I was inspired by Sam Arjmandi’s post about embedding Google Charts into VisualForce pages.  I have a use case that requires a little different approach.  I needed to get a quick view of the Campaign Member Statuses for a Campaign.  I went ahead and started with Sam’s example and tweaked it for my purpose.  Here’s the result!

It’s an embedded VisualForce component in the Results section of my Campaign page.  It shows a quick count for each Member Status that is being used.  To get it going in your org, here’s what you need.

VisualForce Page

It’s a simple page containing 1 DIV so that I can set the background color to match that of a Page Layout.  Other than that it’s just an image returned from Google Charts.  There is a lot of flexibility with Google Charts.  Therefore, I made it so most of the URL can be tweaked in VisualForce. Only the data values and its labels come from the controller.  This is nice because you can edit VF in a production org, but you can’t edit Apex. This will let you change things like width, height, chart colors, chart type, etc.

<apex:page standardController="Campaign" extensions="VFController_CampaignMemberStatusChart">
        #DIV_Container{padding: 0; margin: 0; background-color: #F3F3EC;}
    <div id="DIV_Container">
        <!-- See for more info on customizing the chart -->
        <apex:image url=",s,F3F3EC&chco=CC9933{!chartData}"></apex:image>

Apex Controller
The controller is an extension of the Campaign standard controller. This is so the VisualForce page becomes an option to include on a Campaign Page Layout. The method that does all the work is getChartData. It gets the available Campaign Member Statuses and then queries the Campaign Member object for that Campaign and adds a data/label value for each one. It then returns a query string that you include into the Image src on the Visual Force page.

I am bad at Test classes, but there is 1 in there that passes and should be good enough. This functionality is pretty harmless.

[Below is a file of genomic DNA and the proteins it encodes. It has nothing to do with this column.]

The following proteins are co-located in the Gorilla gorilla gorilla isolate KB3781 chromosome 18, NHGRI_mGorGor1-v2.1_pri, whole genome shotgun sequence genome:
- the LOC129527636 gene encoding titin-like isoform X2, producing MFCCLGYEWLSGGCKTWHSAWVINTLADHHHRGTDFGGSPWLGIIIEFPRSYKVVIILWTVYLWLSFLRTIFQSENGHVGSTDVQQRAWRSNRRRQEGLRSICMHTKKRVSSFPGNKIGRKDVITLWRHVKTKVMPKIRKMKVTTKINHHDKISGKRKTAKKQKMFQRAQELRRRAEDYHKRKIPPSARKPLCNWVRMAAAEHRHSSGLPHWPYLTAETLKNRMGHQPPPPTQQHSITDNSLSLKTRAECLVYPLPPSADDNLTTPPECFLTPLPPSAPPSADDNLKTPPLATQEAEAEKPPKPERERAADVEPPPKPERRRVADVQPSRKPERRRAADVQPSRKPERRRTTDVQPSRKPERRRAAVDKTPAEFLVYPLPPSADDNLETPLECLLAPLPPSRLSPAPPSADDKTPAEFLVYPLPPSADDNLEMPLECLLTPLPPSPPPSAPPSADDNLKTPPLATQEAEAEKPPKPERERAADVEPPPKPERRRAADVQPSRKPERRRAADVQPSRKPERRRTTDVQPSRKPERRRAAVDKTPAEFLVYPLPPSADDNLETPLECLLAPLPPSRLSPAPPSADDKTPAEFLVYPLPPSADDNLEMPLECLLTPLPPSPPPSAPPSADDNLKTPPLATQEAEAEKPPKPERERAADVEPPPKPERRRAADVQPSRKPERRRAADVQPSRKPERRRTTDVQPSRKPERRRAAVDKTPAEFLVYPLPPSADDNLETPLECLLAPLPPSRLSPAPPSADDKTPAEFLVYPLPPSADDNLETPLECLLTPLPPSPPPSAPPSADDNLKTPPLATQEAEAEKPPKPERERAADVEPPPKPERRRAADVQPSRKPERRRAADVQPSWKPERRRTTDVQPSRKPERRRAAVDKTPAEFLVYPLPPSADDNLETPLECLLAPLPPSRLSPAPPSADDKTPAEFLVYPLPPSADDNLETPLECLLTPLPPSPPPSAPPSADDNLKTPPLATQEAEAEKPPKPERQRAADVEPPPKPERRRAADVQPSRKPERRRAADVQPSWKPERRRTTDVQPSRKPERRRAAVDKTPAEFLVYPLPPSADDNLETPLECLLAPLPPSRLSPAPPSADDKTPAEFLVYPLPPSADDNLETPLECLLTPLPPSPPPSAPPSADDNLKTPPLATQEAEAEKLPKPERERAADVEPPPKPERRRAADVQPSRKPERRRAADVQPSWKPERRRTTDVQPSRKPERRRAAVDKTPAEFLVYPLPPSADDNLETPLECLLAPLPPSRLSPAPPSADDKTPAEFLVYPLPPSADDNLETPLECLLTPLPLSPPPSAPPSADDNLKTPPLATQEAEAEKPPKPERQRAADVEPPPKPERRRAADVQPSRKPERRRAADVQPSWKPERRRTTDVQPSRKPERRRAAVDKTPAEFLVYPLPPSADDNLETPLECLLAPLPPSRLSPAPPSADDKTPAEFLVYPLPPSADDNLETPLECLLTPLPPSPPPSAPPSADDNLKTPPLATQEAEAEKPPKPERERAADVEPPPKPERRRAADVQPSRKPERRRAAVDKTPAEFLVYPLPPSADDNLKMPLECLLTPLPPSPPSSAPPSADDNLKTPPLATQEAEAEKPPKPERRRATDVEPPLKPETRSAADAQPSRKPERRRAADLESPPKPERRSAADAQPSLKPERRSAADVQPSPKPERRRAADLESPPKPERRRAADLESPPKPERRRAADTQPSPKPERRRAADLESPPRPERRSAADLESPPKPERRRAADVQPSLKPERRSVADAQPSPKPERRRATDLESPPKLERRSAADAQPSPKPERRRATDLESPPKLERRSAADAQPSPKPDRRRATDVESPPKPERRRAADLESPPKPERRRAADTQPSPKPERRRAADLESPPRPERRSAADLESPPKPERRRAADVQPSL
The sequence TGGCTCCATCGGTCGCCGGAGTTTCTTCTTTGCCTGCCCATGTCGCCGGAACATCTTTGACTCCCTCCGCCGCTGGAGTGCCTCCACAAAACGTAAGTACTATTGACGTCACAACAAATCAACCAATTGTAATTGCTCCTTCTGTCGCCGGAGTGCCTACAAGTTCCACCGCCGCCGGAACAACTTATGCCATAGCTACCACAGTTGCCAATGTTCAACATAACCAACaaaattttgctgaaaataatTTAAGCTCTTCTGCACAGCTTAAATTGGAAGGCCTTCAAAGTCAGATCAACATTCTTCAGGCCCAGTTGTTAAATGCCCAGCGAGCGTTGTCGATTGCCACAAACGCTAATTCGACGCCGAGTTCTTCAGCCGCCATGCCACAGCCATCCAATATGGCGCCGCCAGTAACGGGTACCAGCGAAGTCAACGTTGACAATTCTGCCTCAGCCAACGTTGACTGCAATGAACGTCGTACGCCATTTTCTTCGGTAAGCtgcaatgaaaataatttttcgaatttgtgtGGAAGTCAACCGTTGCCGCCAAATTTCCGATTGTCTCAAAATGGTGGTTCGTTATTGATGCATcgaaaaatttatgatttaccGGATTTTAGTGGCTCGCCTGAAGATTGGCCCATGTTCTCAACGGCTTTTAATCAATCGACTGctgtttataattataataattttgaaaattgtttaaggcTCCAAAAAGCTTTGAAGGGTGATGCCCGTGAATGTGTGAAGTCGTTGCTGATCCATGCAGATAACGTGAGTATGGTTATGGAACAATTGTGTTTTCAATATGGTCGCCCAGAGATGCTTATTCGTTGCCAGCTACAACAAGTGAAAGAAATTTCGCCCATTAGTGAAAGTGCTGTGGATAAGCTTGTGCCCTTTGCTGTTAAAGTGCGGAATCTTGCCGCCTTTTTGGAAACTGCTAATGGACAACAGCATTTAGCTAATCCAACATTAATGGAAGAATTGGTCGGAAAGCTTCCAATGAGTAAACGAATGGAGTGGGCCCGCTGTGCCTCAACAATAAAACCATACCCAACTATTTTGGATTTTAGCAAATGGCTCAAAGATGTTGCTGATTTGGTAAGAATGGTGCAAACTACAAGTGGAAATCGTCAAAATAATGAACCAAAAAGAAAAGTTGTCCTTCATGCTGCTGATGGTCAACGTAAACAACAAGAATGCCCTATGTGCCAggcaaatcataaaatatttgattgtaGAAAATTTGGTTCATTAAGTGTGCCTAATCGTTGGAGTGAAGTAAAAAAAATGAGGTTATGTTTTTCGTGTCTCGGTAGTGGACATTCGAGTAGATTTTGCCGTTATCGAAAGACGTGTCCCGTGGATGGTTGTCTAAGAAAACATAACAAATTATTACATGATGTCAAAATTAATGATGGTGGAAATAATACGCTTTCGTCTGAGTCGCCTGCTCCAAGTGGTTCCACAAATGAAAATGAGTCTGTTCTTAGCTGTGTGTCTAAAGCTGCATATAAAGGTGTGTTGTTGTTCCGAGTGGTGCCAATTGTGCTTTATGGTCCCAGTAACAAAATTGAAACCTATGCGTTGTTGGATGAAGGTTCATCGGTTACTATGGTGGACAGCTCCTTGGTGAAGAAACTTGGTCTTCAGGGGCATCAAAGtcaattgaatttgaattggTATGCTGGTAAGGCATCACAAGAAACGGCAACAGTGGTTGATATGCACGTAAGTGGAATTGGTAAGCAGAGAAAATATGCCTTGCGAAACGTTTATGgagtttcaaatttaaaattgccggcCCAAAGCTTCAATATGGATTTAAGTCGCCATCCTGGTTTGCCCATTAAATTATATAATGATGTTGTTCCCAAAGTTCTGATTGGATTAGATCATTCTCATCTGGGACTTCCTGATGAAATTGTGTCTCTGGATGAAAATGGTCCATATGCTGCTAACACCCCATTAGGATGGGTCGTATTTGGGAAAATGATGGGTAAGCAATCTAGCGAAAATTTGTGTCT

public class VFController_CampaignMemberStatusChart {

	private final Campaign camp;

	public VFController_CampaignMemberStatusChart(ApexPages.StandardController stdController) { = (Campaign)stdController.getRecord();
	public String getChartData() {
		// The list of chart items	
		List<ChartDataItem> items = new List<ChartDataItem>();
		// List of valid Campaign Member Statuses for the Campaign
		List<CampaignMemberStatus> list_cms = [select Id, Label from CampaignMemberStatus where CampaignId =];
		// Loop through each Campaign Member Status, get a count of Campaign Members and add it to the items list 
		for (CampaignMemberStatus cms:list_cms) {
			integer Count = [select count() from CampaignMember where CampaignId = AND Status = :cms.Label];
			if (Count > 0) {
				items.add(new ChartDataItem(cms.Label, Count.format()));
		// Initialize Strings
		String chd = ''; // Data
		String chl = ''; // Labels
		for(ChartDataItem citem : items) {
			chd += citem.ItemValue + ',';
			chl += citem.Label + ' (' + citem.ItemValue + ')|';
		//remove the last comma or pipe
		if (items.size() > 0) {
			chd = chd.substring(0, chd.length() -1);
			chl = chl.substring(0, chl.length() -1);
		// We are only returning the values and labels. The rest of the URL string is in the VF page
		String result = '&chd=t:' + chd + '&chl=' + chl; // &chl returns with labels pointing to pie pieces
		//String result = '&chd=t:' + chd + '&chdl=' + chl; // &chdl returns with labels in a legend
		return result;

	// Class holding each chart data item
	public class ChartDataItem {
		public String ItemValue {get; set;}
		public String Label {get; set;}
		public ChartDataItem(String Label, String Value)
			this.Label = Label;
			this.ItemValue = Value;
	static testMethod void testVFController_Sidebar_Summary() {
		// Create Campaign
        Campaign c = new Campaign();
        c.Name = 'Test Campaign';
        insert c;
        // Create Lead
        Lead l = new Lead();
        l.LastName = 'Last Name';
        l.Company = 'Company';
        insert l;
        // Create Campaign Member
        CampaignMember cms = new CampaignMember();
        cms.CampaignId =;
        cms.LeadId =;
        insert cms;
		ApexPages.StandardController sc = new ApexPages.StandardController(c);
		VFController_CampaignMemberStatusChart controller = new VFController_CampaignMemberStatusChart(sc);
		String s1 = controller.getChartData();


Page Layout
When you add it to the Page Layout, make the height of the component the same as the height you specified in the VF page’s image src for Google Charts. In this example, it’s 125. Doing this will ensure the background colors match your Page Layout.

Comments (7) comments feed

« Previous entries